The Association of Colleges surveyed 150 colleges to find how much financial cushioning they were providing for students since local authorities cut transport and discretionary award budgets.
The survey found that nationally colleges are spending between pound;10 m and pound;15m on student support, on top of access funds. Colleges spent an average of pound;32,000 on assisting students, and used substantial amounts of European aid. The money was targeted at students with low incomes who otherwise might have to give up their course.
The AOC found that spending on discretionary awards for FE students had fallen from about pound;170m in 1992-93 to pound;76m in 1996-97 and was expected to decline even further. A considerable number of local authorities had effectively abolished discretionary awards.
"Many local authorities have introduced increasingly stringent policies on transport for those over 16, which in many cases has meant students are being called on to make a substantial contribution towards costs, or in some cases has resulted in support being withdrawn altogether," the survey said.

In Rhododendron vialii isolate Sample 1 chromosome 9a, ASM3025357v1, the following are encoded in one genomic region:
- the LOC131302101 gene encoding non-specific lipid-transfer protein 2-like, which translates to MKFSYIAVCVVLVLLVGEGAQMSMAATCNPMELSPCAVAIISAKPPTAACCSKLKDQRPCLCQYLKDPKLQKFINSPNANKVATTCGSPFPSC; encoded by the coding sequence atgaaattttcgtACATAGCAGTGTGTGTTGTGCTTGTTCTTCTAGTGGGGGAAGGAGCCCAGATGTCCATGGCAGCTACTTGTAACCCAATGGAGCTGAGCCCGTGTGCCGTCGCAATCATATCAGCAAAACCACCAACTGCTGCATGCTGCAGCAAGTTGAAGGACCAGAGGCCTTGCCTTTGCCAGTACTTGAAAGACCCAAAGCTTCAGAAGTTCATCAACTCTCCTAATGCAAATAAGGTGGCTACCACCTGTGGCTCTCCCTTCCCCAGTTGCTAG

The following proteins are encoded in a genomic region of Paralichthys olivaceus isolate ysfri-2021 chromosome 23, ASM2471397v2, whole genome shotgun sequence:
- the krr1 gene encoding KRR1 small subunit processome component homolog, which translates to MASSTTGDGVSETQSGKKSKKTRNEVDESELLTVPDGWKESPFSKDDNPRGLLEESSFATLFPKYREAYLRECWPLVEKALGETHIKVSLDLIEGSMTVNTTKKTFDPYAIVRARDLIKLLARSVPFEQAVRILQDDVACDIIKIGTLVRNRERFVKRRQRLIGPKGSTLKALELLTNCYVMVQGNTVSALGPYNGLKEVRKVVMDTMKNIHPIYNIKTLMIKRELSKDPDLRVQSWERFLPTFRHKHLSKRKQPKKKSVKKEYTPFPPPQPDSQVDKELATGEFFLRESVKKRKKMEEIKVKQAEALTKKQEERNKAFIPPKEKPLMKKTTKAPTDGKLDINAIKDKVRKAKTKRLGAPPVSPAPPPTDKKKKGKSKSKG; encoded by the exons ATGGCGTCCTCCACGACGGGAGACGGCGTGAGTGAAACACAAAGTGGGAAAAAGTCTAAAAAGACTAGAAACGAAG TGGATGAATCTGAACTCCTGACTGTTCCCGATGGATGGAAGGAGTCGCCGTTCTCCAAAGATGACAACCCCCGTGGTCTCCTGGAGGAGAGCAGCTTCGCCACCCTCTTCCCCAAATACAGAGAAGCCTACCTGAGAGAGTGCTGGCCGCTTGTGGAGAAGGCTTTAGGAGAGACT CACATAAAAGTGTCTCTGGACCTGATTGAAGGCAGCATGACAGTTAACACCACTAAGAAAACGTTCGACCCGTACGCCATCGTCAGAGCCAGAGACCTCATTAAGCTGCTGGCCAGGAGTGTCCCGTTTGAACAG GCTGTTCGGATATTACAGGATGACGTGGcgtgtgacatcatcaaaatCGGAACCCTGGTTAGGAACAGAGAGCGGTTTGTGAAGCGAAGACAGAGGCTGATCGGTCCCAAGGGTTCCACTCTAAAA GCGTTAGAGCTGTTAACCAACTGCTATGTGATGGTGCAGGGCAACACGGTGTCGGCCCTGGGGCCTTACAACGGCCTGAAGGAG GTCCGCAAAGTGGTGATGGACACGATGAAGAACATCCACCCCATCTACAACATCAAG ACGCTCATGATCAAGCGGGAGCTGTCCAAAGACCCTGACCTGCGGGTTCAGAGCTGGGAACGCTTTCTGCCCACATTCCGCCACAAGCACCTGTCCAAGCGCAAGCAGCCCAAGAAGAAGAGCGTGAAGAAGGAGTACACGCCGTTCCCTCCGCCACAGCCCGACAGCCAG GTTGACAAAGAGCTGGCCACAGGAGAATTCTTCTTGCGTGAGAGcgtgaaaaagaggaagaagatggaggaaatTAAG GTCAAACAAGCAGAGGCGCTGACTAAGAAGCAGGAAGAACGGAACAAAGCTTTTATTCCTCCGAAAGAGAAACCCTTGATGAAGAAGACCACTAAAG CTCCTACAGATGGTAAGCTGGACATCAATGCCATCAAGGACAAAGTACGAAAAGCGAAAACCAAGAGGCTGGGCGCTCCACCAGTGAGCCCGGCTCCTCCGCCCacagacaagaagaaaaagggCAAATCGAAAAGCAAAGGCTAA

One college said: "The problem of support for 16 to 19-year-olds is considerable. Because of the small amount of funds to support students, many are forced to leave. For 16 to 19-year-olds it is almost impossible to get housing benefit or income support. This is only available if you give up your education and become unemployed - so this is what 16 to 19-year-olds in difficulty have to do."
A third said: "We spend approximately 2 per cent of our budget on subsidising transport for 16 to 19-year-old full-time students, without which we would lose around 200 students and destroy our viability."
The survey found that supported students were more likely to stay on courses. John Brennan, director of FE development, said: "If the Government's objective of widening participation among the more disadvantaged social groups is to be realised, the provision of assistance to overcome the financial barriers faced by students will become even more pressing."
Hardship survey, page 28